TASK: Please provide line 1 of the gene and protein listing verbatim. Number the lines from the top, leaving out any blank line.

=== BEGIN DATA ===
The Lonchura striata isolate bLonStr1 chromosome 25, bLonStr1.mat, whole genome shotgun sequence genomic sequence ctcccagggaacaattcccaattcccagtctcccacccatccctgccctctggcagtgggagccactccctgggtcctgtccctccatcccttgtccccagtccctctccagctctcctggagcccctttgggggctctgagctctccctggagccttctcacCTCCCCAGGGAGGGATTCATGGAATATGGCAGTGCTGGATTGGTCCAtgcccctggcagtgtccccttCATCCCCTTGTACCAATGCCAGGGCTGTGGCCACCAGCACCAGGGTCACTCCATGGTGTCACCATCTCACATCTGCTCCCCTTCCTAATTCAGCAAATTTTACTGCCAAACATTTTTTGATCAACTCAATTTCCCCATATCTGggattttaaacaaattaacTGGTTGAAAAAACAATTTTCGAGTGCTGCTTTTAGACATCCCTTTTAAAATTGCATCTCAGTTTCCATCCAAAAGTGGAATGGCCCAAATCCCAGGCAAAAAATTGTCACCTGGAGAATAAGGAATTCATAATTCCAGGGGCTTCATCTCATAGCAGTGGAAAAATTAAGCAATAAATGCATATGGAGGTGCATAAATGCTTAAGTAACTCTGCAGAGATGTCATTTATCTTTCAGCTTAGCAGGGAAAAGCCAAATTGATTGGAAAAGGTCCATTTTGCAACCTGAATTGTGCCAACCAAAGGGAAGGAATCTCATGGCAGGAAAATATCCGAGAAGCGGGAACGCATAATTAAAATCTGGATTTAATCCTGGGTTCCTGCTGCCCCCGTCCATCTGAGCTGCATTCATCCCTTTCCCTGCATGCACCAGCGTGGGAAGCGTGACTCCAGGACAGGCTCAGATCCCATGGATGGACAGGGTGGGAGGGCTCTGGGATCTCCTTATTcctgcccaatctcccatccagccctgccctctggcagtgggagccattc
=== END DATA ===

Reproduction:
The Lonchura striata isolate bLonStr1 chromosome 25, bLonStr1.mat, whole genome shotgun sequence genomic sequence ctcccagggaacaattcccaattcccagtctcccacccatccctgccctctggcagtgggagccactccctgggtcctgtccctccatcccttgtccccagtccctctccagctctcctggagcccctttgggggctctgagctctccctggagccttctcacCTCCCCAGGGAGGGATTCATGGAATATGGCAGTGCTGGATTGGTCCAtgcccctggcagtgtccccttCATCCCCTTGTACCAATGCCAGGGCTGTGGCCACCAGCACCAGGGTCACTCCATGGTGTCACCATCTCACATCTGCTCCCCTTCCTAATTCAGCAAATTTTACTGCCAAACATTTTTTGATCAACTCAATTTCCCCATATCTGggattttaaacaaattaacTGGTTGAAAAAACAATTTTCGAGTGCTGCTTTTAGACATCCCTTTTAAAATTGCATCTCAGTTTCCATCCAAAAGTGGAATGGCCCAAATCCCAGGCAAAAAATTGTCACCTGGAGAATAAGGAATTCATAATTCCAGGGGCTTCATCTCATAGCAGTGGAAAAATTAAGCAATAAATGCATATGGAGGTGCATAAATGCTTAAGTAACTCTGCAGAGATGTCATTTATCTTTCAGCTTAGCAGGGAAAAGCCAAATTGATTGGAAAAGGTCCATTTTGCAACCTGAATTGTGCCAACCAAAGGGAAGGAATCTCATGGCAGGAAAATATCCGAGAAGCGGGAACGCATAATTAAAATCTGGATTTAATCCTGGGTTCCTGCTGCCCCCGTCCATCTGAGCTGCATTCATCCCTTTCCCTGCATGCACCAGCGTGGGAAGCGTGACTCCAGGACAGGCTCAGATCCCATGGATGGACAGGGTGGGAGGGCTCTGGGATCTCCTTATTcctgcccaatctcccatccagccctgccctctggcagtgggagccattc